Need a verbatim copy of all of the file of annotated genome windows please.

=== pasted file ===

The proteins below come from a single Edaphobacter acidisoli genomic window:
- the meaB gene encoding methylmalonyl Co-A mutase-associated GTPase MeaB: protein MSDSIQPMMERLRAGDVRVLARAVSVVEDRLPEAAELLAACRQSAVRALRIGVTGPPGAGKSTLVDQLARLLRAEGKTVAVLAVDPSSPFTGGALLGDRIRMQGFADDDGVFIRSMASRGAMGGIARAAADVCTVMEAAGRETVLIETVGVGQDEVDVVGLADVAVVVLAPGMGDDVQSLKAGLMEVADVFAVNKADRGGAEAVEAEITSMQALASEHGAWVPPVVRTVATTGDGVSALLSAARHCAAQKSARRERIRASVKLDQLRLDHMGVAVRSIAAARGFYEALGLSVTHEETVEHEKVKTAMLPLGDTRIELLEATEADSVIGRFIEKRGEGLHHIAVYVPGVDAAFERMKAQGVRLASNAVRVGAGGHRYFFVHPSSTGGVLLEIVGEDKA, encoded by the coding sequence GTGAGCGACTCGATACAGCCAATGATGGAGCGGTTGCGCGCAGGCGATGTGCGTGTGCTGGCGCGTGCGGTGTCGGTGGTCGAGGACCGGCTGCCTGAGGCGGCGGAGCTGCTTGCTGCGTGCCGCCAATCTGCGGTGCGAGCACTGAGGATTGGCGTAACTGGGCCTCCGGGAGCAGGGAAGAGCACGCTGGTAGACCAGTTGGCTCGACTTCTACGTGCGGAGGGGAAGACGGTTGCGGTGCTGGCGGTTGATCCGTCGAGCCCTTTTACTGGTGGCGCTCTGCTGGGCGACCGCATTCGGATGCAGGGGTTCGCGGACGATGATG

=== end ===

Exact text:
The proteins below come from a single Edaphobacter acidisoli genomic window:
- the meaB gene encoding methylmalonyl Co-A mutase-associated GTPase MeaB: protein MSDSIQPMMERLRAGDVRVLARAVSVVEDRLPEAAELLAACRQSAVRALRIGVTGPPGAGKSTLVDQLARLLRAEGKTVAVLAVDPSSPFTGGALLGDRIRMQGFADDDGVFIRSMASRGAMGGIARAAADVCTVMEAAGRETVLIETVGVGQDEVDVVGLADVAVVVLAPGMGDDVQSLKAGLMEVADVFAVNKADRGGAEAVEAEITSMQALASEHGAWVPPVVRTVATTGDGVSALLSAARHCAAQKSARRERIRASVKLDQLRLDHMGVAVRSIAAARGFYEALGLSVTHEETVEHEKVKTAMLPLGDTRIELLEATEADSVIGRFIEKRGEGLHHIAVYVPGVDAAFERMKAQGVRLASNAVRVGAGGHRYFFVHPSSTGGVLLEIVGEDKA, encoded by the coding sequence GTGAGCGACTCGATACAGCCAATGATGGAGCGGTTGCGCGCAGGCGATGTGCGTGTGCTGGCGCGTGCGGTGTCGGTGGTCGAGGACCGGCTGCCTGAGGCGGCGGAGCTGCTTGCTGCGTGCCGCCAATCTGCGGTGCGAGCACTGAGGATTGGCGTAACTGGGCCTCCGGGAGCAGGGAAGAGCACGCTGGTAGACCAGTTGGCTCGACTTCTACGTGCGGAGGGGAAGACGGTTGCGGTGCTGGCGGTTGATCCGTCGAGCCCTTTTACTGGTGGCGCTCTGCTGGGCGACCGCATTCGGATGCAGGGGTTCGCGGACGATGATG